Most of the insight that Who is Bozo Texino? provides relates specifically to rail graffiti, but the film also includes discussion of the overall attraction of the lifestyle as well as its differentiation from “bum” living (hobos work for the money that they need and, according to comments in the film, most don’t lie or cheat or even drink excessively). The folks featured in the documentary are real characters, with rich stories to tell and much insight into their lives to provide. The hobo wisdom Daniel includes is often fascinating. But, unfortunately, the film doesn’t offer too much in the way of personal histories of the hobos (other than when Daniel is able to catch up with ‘Bozo Texino’ and even then, the talk is mostly limited to his graffiti) or much about hobo history more generally. Additionally, many other issues are only briefly explored, if at all, which is unfortunate since the film’s topic and subjects are so compelling. The viewer does not, for instance, learn much about hobo survival (other than appreciating that it’s a tough life), the level of camaraderie that exists on and off the rails, how hobos deal with cops or rail workers, or why all hobos in the film are men and almost all are white.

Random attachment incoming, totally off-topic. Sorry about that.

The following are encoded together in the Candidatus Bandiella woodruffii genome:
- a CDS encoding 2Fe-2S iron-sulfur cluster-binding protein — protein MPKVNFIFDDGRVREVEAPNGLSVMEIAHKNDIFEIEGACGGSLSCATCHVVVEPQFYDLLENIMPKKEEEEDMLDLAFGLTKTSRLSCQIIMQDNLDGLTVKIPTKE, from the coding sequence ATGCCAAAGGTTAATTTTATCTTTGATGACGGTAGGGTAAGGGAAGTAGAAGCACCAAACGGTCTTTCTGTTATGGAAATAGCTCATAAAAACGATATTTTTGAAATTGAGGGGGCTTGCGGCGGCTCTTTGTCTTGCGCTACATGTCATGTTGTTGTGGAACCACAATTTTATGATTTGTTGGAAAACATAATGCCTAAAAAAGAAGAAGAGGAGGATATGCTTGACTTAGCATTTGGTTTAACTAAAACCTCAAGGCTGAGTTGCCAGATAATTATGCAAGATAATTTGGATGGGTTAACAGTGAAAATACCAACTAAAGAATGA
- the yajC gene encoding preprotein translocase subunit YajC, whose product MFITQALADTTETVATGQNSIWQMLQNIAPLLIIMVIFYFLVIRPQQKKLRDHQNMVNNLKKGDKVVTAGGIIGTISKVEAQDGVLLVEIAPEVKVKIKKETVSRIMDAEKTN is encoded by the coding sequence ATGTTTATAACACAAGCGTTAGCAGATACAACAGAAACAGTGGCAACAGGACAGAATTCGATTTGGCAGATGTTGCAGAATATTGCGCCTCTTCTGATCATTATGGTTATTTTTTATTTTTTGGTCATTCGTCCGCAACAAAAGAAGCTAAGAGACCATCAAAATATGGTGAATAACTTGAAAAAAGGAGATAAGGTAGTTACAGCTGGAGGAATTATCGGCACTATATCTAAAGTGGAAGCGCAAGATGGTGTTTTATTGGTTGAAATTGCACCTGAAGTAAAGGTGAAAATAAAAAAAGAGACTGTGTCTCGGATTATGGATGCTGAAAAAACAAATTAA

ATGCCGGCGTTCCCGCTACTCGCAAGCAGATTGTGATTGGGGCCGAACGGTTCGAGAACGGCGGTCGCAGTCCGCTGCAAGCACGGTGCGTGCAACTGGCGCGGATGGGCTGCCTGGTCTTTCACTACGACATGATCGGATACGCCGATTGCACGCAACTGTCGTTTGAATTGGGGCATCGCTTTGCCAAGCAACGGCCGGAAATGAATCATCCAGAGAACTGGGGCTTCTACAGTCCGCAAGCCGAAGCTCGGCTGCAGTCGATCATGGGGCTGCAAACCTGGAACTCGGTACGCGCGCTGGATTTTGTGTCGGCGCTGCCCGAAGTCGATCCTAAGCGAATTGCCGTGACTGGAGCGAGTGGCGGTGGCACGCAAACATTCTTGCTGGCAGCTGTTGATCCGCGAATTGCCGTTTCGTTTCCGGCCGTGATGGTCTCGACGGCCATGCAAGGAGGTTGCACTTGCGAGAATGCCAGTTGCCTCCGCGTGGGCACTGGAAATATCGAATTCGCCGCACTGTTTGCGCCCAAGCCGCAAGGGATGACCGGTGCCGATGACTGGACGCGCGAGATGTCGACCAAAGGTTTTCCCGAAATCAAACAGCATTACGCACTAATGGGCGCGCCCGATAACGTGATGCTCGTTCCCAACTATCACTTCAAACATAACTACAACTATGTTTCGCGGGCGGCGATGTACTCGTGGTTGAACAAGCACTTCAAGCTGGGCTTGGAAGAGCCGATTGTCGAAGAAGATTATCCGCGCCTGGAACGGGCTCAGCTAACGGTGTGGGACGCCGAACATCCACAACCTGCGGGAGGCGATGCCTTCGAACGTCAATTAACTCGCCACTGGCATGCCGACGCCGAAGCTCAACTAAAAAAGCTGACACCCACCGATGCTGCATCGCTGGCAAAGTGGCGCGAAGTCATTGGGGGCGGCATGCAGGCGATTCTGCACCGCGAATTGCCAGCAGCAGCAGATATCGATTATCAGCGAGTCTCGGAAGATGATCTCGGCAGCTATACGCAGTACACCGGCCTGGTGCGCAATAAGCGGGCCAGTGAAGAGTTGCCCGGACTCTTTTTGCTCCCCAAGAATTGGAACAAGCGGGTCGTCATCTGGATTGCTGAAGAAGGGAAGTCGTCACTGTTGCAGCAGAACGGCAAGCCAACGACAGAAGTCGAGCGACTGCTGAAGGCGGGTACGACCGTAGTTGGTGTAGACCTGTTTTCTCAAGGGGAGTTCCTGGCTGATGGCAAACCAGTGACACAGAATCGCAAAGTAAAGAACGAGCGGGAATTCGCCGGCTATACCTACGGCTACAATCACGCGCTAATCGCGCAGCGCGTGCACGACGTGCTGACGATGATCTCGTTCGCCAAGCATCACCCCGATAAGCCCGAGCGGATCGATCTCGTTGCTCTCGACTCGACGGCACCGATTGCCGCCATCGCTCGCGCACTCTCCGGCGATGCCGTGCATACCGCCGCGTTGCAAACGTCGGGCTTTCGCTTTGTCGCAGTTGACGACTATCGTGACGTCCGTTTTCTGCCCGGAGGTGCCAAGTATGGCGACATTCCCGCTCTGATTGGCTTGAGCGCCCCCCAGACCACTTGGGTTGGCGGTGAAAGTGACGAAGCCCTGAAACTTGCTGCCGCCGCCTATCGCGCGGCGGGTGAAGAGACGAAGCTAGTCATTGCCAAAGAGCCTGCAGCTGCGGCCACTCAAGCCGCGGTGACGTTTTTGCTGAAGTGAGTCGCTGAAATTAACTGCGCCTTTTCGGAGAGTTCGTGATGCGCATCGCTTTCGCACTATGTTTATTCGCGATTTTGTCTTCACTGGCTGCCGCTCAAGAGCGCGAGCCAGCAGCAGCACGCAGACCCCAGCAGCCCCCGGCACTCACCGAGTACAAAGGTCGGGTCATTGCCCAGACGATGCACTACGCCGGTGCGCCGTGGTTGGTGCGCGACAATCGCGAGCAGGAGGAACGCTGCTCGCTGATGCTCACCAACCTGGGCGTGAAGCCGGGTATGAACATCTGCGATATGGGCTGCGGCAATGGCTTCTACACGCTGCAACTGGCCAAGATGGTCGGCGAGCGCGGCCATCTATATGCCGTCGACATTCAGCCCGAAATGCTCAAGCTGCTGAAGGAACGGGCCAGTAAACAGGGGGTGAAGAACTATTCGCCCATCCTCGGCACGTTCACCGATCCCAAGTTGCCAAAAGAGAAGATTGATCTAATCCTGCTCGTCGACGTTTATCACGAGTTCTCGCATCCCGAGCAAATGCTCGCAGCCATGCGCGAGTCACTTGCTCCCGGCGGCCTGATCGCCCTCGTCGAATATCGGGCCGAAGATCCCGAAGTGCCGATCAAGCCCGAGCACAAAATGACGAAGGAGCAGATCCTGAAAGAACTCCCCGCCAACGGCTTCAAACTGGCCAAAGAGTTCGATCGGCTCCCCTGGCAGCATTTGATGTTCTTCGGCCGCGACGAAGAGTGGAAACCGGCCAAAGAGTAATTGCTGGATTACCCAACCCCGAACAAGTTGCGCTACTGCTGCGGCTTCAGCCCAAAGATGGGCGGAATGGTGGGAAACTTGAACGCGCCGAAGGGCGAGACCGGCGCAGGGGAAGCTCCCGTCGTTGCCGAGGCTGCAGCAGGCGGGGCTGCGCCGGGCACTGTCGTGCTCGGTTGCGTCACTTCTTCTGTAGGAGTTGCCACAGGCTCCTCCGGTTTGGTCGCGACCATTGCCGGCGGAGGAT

That said, Who is Bozo Texino? is an engaging, well-done and downright fun film. While other texts may offer a more general picture of hobo culture, Who is Bozo Texino? is an important documentation of the older generation of hobo taggers.
-Ben Holtzman

Dana Adam Shapiro and Henry Alex Rubin, Directors
Thinkfilm, 2005

One of the goals in making Murderball – a fierce documentary about a wheelchair version of rugby developed and played by quadriplegics – was to subvert “the bullshit condescending p.c. attitudes people have in this country about disabilities,” said filmmaker Henry Alex Rubin. He and co-director Dana Adam Shapiro succeeded.

There is nothing sentimental about this film, which carries the sport’s original moniker (it’s now “quad rugby,” one player notes, because you can’t get corporate sponsorship for a sport called murderball). The players are world-class athletes slamming into each other on a basketball court in wheelchairs modified like something out of Road Warrior (minus the spikes). They are also men whose lives and bodies have been drastically altered by car wrecks, rogue bacteria, fistfights or other misadventures. They’ve had to redefine who they are and what it means to have a full life -- and yes, that does include sex, though everyone is always afraid to ask.

The Canadians may have invented murderball, but the Americans dominated the game for a decade.

That all ended at the 2002 World Championship in Sweden when former U.S. player Joe Soares coached his Canadian team to an upset victory. The film interweaves the players’ personal stories with the bitter cross-border rivalry personified by Soares and Mark Zupan, the U.S. team’s charismatic tattooed spokesman, as it builds to the final confrontation at the 2004 Paralympics in Athens.  By also following the rehabilitation of recently injured motocross rider Keith Cavill, the films shows the emotional and physical challenges the others faced earlier in their lives.

Rowdy, inspiring and at times poignant, Murderball is thoroughly honest and completely unforgettable.
-Irene Svete